Break Science To Team Up With Members Of The Disco Biscuits For [Br]eaking [Bi]scuits Run

first_imgIn October of 2016, Brooklyn Comes Alive brought together dozens of artists to play in never-before-formed supergroups for one night only in NYC. It was there that one of the most talked-about collaborations was born: [Br]eaking [Bi]scuits with Break Science’s Adam Deitch and Borahm Lee and The Disco Biscuits’ Marc Brownstein and Aron Magner. The debut performance was easily one of the most talked about musical experiences that came out of the day, ultimately inspiring the artists to come back together for a slew of dates this spring.[Br]eaking [Bi]scuits will play three shows this spring, including stops at the Westcott Theater in Syracuse, NY on 5/18, the Brooklyn Bowl in NYC on 5/19, and Gypsy Sallys in Washington, DC on 5/20.Says Brownstein of the project, “Playing with Adam and Borahm is a dream come true. These are two of the best musicians in the entire live and electronic music scene, and they have pushed the envelope to evolve the way people perceive what is possible to accomplish musically.”Adds Deitch, “Marc and Aron went from playing the Wetlands in the 90s, to curating one of the biggest and coolest festivals in the world, Camp Bisco! They have always had one foot in the electronic sound, and one foot in the jam!”Merging together the worlds of electronic, hip-hop, psychedelic grooves and heavy jams,  [Br]eaking [Bi]scuits is certainly not to be missed!5/18- Syracuse, NY Westcott Theater (tickets)5/19- Brooklyn, NY Brooklyn Bowl (tickets)5/20 – Washington, DC – Gypsy Sallys (tickets)last_img

Government Policy Thwarts Uptake of Renewables in Indonesia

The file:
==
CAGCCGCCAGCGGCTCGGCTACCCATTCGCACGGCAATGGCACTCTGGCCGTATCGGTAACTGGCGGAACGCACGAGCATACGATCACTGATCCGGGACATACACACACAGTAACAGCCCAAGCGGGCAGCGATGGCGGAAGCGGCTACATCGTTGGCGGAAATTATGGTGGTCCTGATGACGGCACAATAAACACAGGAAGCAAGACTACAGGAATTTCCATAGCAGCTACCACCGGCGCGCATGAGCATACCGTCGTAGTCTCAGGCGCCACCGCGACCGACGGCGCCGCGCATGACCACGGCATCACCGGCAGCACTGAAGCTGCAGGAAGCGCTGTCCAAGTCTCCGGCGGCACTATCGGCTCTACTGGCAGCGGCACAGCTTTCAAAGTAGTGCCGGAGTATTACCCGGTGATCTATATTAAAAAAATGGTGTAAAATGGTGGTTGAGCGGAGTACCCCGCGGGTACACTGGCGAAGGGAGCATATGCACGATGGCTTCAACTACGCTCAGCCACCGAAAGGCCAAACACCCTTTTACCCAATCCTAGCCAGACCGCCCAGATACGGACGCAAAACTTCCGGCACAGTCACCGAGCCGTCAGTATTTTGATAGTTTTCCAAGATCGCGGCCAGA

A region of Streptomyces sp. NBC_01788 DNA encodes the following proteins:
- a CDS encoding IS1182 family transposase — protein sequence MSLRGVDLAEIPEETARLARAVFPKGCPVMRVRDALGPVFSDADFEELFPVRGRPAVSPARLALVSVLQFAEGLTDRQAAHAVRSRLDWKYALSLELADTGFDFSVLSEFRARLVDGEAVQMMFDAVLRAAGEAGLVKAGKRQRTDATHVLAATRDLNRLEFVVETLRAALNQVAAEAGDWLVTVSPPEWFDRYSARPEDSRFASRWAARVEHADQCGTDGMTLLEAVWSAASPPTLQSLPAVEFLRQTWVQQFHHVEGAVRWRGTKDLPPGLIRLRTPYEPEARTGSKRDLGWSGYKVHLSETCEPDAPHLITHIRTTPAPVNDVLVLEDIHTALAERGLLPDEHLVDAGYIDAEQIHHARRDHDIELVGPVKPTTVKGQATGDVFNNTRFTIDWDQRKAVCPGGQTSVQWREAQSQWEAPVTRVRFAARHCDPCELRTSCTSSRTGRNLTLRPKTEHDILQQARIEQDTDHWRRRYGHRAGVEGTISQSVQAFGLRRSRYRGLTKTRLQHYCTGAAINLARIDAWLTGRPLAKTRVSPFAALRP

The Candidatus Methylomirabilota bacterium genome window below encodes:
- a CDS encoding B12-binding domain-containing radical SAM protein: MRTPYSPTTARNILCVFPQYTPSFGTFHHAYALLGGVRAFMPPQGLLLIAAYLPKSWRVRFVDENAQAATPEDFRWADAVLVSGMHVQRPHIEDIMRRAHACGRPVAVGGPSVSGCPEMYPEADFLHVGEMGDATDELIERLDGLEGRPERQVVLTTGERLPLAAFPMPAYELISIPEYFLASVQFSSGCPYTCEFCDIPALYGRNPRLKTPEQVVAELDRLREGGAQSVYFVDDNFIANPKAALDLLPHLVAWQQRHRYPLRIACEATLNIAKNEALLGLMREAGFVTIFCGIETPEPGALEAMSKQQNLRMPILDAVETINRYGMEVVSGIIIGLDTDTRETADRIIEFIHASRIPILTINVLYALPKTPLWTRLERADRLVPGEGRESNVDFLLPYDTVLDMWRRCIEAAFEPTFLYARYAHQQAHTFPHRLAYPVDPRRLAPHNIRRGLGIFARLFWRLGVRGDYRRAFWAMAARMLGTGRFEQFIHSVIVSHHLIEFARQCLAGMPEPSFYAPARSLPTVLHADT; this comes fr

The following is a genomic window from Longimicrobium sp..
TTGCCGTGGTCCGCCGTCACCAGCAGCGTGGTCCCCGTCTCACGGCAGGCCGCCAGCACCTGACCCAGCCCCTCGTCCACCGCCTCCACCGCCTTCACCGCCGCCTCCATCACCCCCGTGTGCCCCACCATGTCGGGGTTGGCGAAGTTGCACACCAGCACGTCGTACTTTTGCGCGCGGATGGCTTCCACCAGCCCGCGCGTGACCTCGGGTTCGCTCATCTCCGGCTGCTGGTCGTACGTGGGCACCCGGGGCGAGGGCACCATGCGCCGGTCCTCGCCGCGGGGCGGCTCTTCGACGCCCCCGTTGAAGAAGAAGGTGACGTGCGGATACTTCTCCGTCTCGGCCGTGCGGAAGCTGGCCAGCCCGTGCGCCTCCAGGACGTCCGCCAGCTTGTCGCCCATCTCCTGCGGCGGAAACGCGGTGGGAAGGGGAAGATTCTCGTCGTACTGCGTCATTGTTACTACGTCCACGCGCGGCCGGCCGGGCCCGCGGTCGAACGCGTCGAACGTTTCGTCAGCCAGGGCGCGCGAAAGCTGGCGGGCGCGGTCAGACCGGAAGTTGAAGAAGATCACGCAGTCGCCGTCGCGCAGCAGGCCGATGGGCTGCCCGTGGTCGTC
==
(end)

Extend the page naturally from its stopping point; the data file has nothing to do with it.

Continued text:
first_imgGovernment Policy Thwarts Uptake of Renewables in Indonesia FacebookTwitterLinkedInEmailPrint分享Mongobay:Demand for energy in China and Indonesia continues to drive the resurgence of the latter’s coal industry, setting back efforts in both countries to shift to a greater share of renewable energy.Mining, freight and trade executives were largely upbeat at what was billed as the coal industry’s biggest event of the year, the 24th Coaltrans Asia, on the Indonesian resort island of Bali earlier this month. Analysts who attended the three-day conference said the outlook in China was still very strong, especially for coal from Indonesia, one of the world’s biggest exporters of the fossil fuel.A major factor behind this trend is the growing domestic demand. At present, Indonesia’s coal-fired power plants require about 80 to 90 MMT of coal per year, or roughly 80 percent of the locally mined coal that is allocated for the domestic market.“Slowly but sure, we’re starting to prioritize domestic needs,” said Bambang, the energy ministry’s coal chief. “Based on the national development plan, the domestic market [for coal] has increased 27 percent each year, and in 2019, we hope it’ll increase by 60 percent.”Elrika Hamdi, an energy finance analyst from the Institute for Energy Economics and Financial Analysis (IEEFA), a Cleveland, Ohio-based think tank, noted that the 10-year business plan from state-owned power utility PLN indicated it was on a building spree: “there are going to be many new coal-fired plants operating in 2020 and 2021,” she said.Coal producers, she added, are “trying to dig as much coal as they can while it’s still possible. They’re capitalizing on the moment [when] the coal price is high, with the [Coaltrans Asia] conference saying the price will be stable or even have an upward trend.”The bullish outlook for coal, driven in large part by government policy, could spell trouble for the renewable energy market in Indonesia, which is already struggling to compete with the ubiquitous fossil fuel, analysts say.Indonesia will miss its target of generating 23 percent of its energy from new and renewable sources by 2025 unless it makes significant policy and regulatory changes, according to a report from the Geneva-based Global Subsidies Initiative (GSI) of the International Institute for Sustainable Development (IISD).“Many stakeholders we spoke to hold this view and have expressed concerns that the current policies do not provide enough incentive to grow renewables,” Richard Bridle, a senior policy adviser at GSI, said at the launch of the report in March. “More friendly regulations will be a critical first step to boosting renewable energy development in Indonesia and building a business case for investment.”But right now, the momentum and policy framework are not in favor of renewables — so much so that the coal industry players at the recent Bali conference said they didn’t see renewables as a competitive threat in the Indonesian market.“While speakers at the conference see renewables as a threat because prices for renewables have declined in the past 10 years, it’s not [considered] a threat for Indonesia,” Elrika said. “Even the government of Indonesia says it will still use coal as the base load power source.”More: In export- and domestic-driven coal boon, Indonesia neglects renewableslast_img